If you find it hard to feel motivated to go to the gym or fit in a run before or after work, exercise snacking in menopause could be for you. It can help you increase your active minutes without even breaking too much of a sweat or leaving your house. It’s perfect if you find self-care time is squashed between the heavy responsibilities of working, caring for your parents or teenage children.
Why do we need to keep moving?
Working from home offers so many benefits but the downside can be a lowered step count due to a lack of commuting and motivation to get active. If your step count is hovering around 1,500 steps or lower, it’s time to really think about getting moving.
Work is not the only problem when it comes to being more sedentary, as our leisure time is often centred around watching TV, computers or our mobiles. We are moving less and that’s having an impact on our health. Research suggests that prolonged sitting might be linked to greater risks of early death. It is also linked to chronic diseases, such as diabetes and heart disease (source).
Menopause is the time to evaluate your activity and think about the impact on your health in later life.
What is exercise snacking?
Exercise snacking is a fancy name for short, intense bursts of exercise that you can slot into your day. Instead of doing one hour of exercise in one go, you can break it into smaller chunks with rest periods in between. The concept comes from high-intensity interval training (HIIT) or sprint interval training (SIT).
Non-exercise activity thermogenesis, or NEAT as it is more commonly known, is the energy expended from day-to-day living, such as walking, typing and fidgeting. You can increase it easily without even having to think about it. Read on to find out how to try exercise snacking in menopause.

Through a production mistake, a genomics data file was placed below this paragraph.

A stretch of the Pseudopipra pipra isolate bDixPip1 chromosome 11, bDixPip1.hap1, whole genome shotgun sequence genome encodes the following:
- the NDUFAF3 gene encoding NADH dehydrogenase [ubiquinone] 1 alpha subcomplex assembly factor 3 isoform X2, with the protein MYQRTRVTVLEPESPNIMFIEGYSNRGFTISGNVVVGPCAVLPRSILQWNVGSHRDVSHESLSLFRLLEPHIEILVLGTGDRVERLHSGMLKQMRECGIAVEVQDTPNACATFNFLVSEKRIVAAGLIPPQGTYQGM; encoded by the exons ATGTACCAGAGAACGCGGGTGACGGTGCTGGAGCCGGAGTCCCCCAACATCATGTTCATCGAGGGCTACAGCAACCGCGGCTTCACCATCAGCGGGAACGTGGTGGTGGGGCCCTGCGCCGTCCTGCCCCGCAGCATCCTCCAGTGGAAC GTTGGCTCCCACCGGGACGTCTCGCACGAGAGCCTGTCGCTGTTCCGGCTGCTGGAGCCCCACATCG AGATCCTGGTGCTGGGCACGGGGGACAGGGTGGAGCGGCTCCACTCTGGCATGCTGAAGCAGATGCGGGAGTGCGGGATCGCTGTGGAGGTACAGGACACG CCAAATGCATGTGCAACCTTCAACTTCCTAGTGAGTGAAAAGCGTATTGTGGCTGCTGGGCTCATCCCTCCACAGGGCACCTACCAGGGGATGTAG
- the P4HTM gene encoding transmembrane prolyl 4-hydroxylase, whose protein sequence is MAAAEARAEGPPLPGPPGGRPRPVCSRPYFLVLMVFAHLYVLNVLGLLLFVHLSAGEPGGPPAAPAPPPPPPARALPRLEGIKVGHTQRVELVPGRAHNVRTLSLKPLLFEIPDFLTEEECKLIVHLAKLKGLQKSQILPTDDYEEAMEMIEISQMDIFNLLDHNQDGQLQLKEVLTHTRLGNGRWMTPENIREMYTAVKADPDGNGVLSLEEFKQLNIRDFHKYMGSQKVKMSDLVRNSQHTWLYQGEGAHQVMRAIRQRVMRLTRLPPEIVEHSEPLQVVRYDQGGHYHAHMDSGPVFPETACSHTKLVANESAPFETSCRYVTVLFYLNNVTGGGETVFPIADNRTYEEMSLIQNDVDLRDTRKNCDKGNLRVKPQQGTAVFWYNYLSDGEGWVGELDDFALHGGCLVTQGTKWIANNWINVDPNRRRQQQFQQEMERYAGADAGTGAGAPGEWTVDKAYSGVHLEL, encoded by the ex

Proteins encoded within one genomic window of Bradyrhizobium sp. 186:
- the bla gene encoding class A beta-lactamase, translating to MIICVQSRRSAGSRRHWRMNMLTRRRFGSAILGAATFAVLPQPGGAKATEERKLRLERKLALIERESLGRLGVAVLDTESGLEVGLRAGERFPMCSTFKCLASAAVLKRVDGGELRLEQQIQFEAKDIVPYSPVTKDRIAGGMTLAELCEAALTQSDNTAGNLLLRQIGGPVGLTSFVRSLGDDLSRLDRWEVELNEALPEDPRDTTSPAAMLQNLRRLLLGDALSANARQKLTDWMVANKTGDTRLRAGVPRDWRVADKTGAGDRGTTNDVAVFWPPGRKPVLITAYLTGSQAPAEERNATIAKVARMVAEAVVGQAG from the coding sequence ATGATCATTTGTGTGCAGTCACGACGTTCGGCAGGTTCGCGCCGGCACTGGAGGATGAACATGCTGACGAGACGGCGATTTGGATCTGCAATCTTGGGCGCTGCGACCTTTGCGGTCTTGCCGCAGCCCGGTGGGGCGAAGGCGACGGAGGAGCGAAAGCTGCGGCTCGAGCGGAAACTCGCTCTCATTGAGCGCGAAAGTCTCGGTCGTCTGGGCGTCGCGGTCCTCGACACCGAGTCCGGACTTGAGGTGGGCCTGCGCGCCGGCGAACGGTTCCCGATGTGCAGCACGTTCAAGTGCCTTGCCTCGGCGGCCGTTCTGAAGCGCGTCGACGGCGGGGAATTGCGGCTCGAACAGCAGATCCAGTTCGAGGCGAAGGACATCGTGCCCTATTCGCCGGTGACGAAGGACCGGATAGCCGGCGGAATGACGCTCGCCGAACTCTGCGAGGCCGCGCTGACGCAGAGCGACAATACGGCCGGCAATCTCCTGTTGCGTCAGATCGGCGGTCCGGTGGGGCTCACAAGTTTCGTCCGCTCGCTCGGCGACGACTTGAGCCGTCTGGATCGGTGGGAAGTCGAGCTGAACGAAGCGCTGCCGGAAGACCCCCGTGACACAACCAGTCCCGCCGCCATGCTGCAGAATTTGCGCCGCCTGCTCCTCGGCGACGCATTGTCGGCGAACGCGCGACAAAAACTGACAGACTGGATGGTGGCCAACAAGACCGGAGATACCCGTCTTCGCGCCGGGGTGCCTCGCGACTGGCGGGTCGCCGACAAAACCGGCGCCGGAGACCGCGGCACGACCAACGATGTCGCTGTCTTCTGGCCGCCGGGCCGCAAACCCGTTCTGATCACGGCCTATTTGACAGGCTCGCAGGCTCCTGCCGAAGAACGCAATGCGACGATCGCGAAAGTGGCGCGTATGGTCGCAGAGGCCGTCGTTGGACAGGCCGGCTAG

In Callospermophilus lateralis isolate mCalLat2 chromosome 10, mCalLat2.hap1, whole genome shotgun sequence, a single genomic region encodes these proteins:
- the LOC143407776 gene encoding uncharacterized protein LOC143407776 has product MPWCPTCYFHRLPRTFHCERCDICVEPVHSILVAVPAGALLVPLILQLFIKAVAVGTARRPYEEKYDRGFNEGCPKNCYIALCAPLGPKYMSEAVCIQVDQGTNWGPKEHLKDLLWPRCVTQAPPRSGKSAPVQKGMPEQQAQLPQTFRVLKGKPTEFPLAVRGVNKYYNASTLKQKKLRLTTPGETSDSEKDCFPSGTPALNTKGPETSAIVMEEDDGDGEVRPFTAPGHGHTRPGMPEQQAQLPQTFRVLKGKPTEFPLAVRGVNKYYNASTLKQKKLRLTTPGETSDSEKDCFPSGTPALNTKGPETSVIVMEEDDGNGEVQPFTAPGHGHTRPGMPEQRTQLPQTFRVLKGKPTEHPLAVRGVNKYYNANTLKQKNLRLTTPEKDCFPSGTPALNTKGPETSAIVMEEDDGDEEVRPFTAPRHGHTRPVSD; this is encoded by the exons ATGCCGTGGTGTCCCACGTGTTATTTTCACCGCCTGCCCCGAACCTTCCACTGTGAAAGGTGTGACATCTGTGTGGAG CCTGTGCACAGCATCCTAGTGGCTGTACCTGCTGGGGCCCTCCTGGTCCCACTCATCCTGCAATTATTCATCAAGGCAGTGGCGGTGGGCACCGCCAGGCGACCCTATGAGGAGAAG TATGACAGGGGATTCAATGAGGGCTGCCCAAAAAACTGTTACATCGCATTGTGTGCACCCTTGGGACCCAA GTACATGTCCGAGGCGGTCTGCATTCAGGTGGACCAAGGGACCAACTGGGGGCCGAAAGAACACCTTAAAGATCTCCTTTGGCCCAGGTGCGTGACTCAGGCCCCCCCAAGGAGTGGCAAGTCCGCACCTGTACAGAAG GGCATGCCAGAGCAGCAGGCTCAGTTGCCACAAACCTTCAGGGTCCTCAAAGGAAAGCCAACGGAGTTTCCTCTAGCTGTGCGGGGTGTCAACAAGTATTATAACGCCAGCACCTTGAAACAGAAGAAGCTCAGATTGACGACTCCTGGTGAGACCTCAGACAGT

Does exercise snacking work?
Recent research does show positive effects of exercise snacking on fitness levels.
One study researched whether stair climbing exercise snacking improved cardio fitness. People were asked to race up three flights of stairs, taking 20 seconds to climb 60 steps on average. They did this three times a day, with a 1-4 hour rest period between climbs, three times a week. After six weeks, the participants recorded a 5% increase in aerobic fitness, as well as increased leg power (Applied Physiology, Nutrition and Metabolism).
Another study found that breaking sitting down every 30 minutes to go for a two-minute walk or do a set of squats had positive effects on stabilising blood sugar levels (Journal of Applied Physiology).
The upside of exercise snacking is that you do not need special equipment, oodles of spare time or expensive gym subscriptions to increase your exercise snacks. It’s about keeping mindful of your sitting time and breaking it up with bouts of activity. Maybe you can look at your stairs in a new light if you want to try exercise snacking in menopause!
How to get your exercise snacking in while at home
Stella Squad member, Meera Bhogal from Meera’s Made From Scratch shares her ideas on how to keep on moving while working from home or when doing day-to-day activities around the home.
While waiting for your kettle to boil you can do 20 reps of this fantastic muscle building exercise to get your blood flowing”